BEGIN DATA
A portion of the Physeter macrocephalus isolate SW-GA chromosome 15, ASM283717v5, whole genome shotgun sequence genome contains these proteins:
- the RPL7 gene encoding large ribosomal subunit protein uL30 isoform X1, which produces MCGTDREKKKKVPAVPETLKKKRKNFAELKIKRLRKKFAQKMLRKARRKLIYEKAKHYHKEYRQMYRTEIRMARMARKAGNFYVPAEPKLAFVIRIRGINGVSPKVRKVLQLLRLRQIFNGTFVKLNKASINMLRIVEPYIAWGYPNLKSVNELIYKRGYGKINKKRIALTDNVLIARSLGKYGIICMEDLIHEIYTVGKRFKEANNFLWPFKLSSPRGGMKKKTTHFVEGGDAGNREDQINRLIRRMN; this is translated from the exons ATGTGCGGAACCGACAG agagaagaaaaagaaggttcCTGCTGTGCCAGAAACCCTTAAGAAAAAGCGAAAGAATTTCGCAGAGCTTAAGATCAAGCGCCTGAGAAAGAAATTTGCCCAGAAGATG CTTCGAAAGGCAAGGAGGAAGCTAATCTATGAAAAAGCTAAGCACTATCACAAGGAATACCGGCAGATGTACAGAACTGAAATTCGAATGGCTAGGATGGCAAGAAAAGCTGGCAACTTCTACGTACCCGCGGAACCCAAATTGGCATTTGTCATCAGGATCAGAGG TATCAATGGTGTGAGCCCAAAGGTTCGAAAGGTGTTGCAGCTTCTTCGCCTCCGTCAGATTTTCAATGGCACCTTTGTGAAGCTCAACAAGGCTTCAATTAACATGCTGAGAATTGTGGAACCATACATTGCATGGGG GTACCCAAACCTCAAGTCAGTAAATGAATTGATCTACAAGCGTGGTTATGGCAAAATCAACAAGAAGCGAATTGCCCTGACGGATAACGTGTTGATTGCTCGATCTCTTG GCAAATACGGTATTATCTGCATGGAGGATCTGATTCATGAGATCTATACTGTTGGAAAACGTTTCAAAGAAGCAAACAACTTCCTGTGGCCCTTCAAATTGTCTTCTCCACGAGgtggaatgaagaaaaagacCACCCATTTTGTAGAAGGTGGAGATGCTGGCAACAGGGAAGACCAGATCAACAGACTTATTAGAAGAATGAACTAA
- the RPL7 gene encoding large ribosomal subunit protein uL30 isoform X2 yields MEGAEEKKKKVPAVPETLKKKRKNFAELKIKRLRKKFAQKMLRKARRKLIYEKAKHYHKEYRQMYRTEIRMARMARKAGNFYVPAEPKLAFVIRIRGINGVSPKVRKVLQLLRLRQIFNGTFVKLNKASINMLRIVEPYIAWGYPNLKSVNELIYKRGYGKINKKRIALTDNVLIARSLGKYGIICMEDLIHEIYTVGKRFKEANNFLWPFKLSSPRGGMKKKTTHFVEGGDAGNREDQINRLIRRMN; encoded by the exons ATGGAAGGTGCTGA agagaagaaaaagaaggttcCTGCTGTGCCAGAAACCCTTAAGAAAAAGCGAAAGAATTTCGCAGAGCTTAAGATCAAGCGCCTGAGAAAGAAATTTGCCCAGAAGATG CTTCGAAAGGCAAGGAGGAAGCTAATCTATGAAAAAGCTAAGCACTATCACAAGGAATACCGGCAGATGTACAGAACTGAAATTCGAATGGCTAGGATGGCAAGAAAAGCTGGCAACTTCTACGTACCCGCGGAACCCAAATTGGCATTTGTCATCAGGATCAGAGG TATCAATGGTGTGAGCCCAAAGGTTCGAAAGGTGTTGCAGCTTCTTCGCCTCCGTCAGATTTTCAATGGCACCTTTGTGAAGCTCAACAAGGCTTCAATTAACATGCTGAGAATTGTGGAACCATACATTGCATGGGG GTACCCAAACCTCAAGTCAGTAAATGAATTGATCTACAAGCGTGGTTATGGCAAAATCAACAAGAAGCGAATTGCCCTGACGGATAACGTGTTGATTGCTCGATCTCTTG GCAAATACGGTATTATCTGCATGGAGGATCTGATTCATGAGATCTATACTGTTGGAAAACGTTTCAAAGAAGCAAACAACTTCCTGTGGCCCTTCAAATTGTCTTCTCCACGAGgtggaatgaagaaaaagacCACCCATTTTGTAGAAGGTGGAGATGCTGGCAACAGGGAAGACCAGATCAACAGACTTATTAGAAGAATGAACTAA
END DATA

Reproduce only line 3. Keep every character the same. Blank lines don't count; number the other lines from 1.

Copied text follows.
- the RPL7 gene encoding large ribosomal subunit protein uL30 isoform X2 yields MEGAEEKKKKVPAVPETLKKKRKNFAELKIKRLRKKFAQKMLRKARRKLIYEKAKHYHKEYRQMYRTEIRMARMARKAGNFYVPAEPKLAFVIRIRGINGVSPKVRKVLQLLRLRQIFNGTFVKLNKASINMLRIVEPYIAWGYPNLKSVNELIYKRGYGKINKKRIALTDNVLIARSLGKYGIICMEDLIHEIYTVGKRFKEANNFLWPFKLSSPRGGMKKKTTHFVEGGDAGNREDQINRLIRRMN; encoded by the exons ATGGAAGGTGCTGA agagaagaaaaagaaggttcCTGCTGTGCCAGAAACCCTTAAGAAAAAGCGAAAGAATTTCGCAGAGCTTAAGATCAAGCGCCTGAGAAAGAAATTTGCCCAGAAGATG CTTCGAAAGGCAAGGAGGAAGCTAATCTATGAAAAAGCTAAGCACTATCACAAGGAATACCGGCAGATGTACAGAACTGAAATTCGAATGGCTAGGATGGCAAGAAAAGCTGGCAACTTCTACGTACCCGCGGAACCCAAATTGGCATTTGTCATCAGGATCAGAGG TATCAATGGTGTGAGCCCAAAGGTTCGAAAGGTGTTGCAGCTTCTTCGCCTCCGTCAGATTTTCAATGGCACCTTTGTGAAGCTCAACAAGGCTTCAATTAACATGCTGAGAATTGTGGAACCATACATTGCATGGGG GTACCCAAACCTCAAGTCAGTAAATGAATTGATCTACAAGCGTGGTTATGGCAAAATCAACAAGAAGCGAATTGCCCTGACGGATAACGTGTTGATTGCTCGATCTCTTG GCAAATACGGTATTATCTGCATGGAGGATCTGATTCATGAGATCTATACTGTTGGAAAACGTTTCAAAGAAGCAAACAACTTCCTGTGGCCCTTCAAATTGTCTTCTCCACGAGgtggaatgaagaaaaagacCACCCATTTTGTAGAAGGTGGAGATGCTGGCAACAGGGAAGACCAGATCAACAGACTTATTAGAAGAATGAACTAA